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|| News Item: Posted 2010-12-07

Behind the scenes at winter fashion shoot

By Carlos Gonzalez, The Minneapolis Tribune

I recently shot the Holiday Fashion issue for As you can imagine a fashion shoot is quite a departure from daily newspaper assignments. Typically when shooting a daily assignment, you’re either alone, or working with a reporter. A fashion shoot, though, is a collaborative effort requiring a team of professionals.

Photo by Carlos Gonzalez, The Minneapolis Tribune

Photo by Carlos Gonzalez, The Minneapolis Tribune

2010 Winter Fashion shoot at the James J. Hill Library in St. Paul, Minnesota.
After our initial planning meeting with Art Director Leslie Plesser, the James J. Hill Library in St. Paul was chosen for our location. The inspiration for the shoot was Classic Hollywood with a modern twist for the holiday season. Wardrobe, hair, and makeup were chosen accordingly. A blonde female model (Katie) was specifically chosen so her hair would pop against the dark backgrounds of the location.

We had a 10am call time and needed to be out of the location by 5pm, which made shooting our 5 different looks a challenge. It may sounds like a lot of time, but when you factor in hair, makeup, clothing fitting, a break to eat, and time to actually take the pictures, it’s not much. It worked out to about 20 minutes of actual shooting per look. Because of this, time management was crucial!

When I noticed a wardrobe and hair change between shots took a bit longer than expected, I asked the Art Director before I began shooting how we were on time. That way, I knew exactly how much time I had to make the current shot and still get us back on schedule for the next look. If you are planning a shoot where time is a factor, I would advise that you designate someone as a “time keeper” to help you stay on schedule.

Like any team effort, it is important for everyone to do their part in order to have a successful shoot. The responsibilities of the photographer, model(s), art director, stylist, assistants, hair and makeup artists are all crucial to a successful shoot. Everyone involved on this shoot did a great job, which of course made my job much easier.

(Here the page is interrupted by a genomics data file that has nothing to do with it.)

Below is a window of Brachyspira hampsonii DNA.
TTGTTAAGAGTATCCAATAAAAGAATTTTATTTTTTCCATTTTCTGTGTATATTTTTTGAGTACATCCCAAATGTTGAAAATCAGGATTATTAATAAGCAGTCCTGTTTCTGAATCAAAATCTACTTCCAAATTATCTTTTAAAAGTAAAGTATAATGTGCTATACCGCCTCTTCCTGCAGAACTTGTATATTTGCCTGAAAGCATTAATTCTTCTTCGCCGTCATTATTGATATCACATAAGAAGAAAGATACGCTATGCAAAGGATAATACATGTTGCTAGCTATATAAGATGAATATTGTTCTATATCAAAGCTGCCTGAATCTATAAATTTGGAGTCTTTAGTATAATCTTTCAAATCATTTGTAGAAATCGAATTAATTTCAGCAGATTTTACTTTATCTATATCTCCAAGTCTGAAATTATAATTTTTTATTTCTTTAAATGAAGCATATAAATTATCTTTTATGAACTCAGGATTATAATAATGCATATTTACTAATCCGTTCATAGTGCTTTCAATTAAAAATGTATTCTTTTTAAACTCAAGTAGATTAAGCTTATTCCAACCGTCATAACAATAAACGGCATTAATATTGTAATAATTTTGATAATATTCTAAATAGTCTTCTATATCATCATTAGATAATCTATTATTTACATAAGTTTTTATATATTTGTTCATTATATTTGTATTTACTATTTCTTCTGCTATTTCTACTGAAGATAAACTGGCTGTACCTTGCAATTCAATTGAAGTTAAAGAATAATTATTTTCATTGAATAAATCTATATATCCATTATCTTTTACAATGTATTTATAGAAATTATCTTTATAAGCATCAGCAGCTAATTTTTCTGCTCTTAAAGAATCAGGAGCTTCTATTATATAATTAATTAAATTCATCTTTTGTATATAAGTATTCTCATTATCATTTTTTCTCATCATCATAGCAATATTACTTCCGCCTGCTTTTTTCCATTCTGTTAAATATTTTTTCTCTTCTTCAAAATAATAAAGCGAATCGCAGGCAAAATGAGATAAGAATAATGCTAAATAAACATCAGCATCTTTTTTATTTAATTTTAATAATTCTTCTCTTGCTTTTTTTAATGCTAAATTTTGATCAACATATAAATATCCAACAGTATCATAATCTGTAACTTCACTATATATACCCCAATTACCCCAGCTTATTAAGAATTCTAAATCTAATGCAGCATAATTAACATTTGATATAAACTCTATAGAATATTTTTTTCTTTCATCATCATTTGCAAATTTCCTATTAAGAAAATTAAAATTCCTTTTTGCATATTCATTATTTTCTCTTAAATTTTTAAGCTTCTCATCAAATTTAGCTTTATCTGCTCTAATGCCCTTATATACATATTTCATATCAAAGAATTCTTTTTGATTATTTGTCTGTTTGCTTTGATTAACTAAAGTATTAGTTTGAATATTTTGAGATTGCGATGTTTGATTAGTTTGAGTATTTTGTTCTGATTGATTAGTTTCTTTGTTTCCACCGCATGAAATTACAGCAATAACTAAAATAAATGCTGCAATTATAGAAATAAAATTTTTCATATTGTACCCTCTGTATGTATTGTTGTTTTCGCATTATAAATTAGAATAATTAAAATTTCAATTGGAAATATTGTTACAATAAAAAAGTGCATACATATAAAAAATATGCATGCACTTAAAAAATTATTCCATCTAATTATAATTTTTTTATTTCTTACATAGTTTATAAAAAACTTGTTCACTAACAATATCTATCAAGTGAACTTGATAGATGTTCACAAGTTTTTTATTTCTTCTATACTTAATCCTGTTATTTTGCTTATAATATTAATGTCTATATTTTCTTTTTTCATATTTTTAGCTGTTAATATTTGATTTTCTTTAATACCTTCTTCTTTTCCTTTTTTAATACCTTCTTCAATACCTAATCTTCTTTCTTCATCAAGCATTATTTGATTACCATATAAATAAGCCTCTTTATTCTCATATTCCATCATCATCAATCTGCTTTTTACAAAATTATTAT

The shots were all made with 2-4 lights. The main light consisted of either an 18” beauty dish or a grid light. I also tried to use backlighting when possible to help enhance Katie’s blond hair on the dark backgrounds.

For the shot on the staircase I used four lights. Dynalites were used as the main lights with 10-degree grid on the model’s face and a 3-degree grid spot on her legs. A Canon 540ez Speedlite was mounted to a railing above with a super clamp and used as a hair light. Another Speedlight was placed on the second level and used to light the books behind the model.

The shot on the second floor walkway consisted of 3 lights: an 18” beauty dish mounted on a 13’ stand to reach the second story; Speedlight set on the books behind the model for a backlight; and a Dynalite with a 10-degree grid under the glass floor to illuminate the translucent tile under the model and to help bring back a little detail in the black dress.

For a video, links, credits and more photos and details about the shoot please check my blog and website:

Carlos Gonzalez is a staff photographer with the Minneapolis Tribune. You can see his work on his member page:

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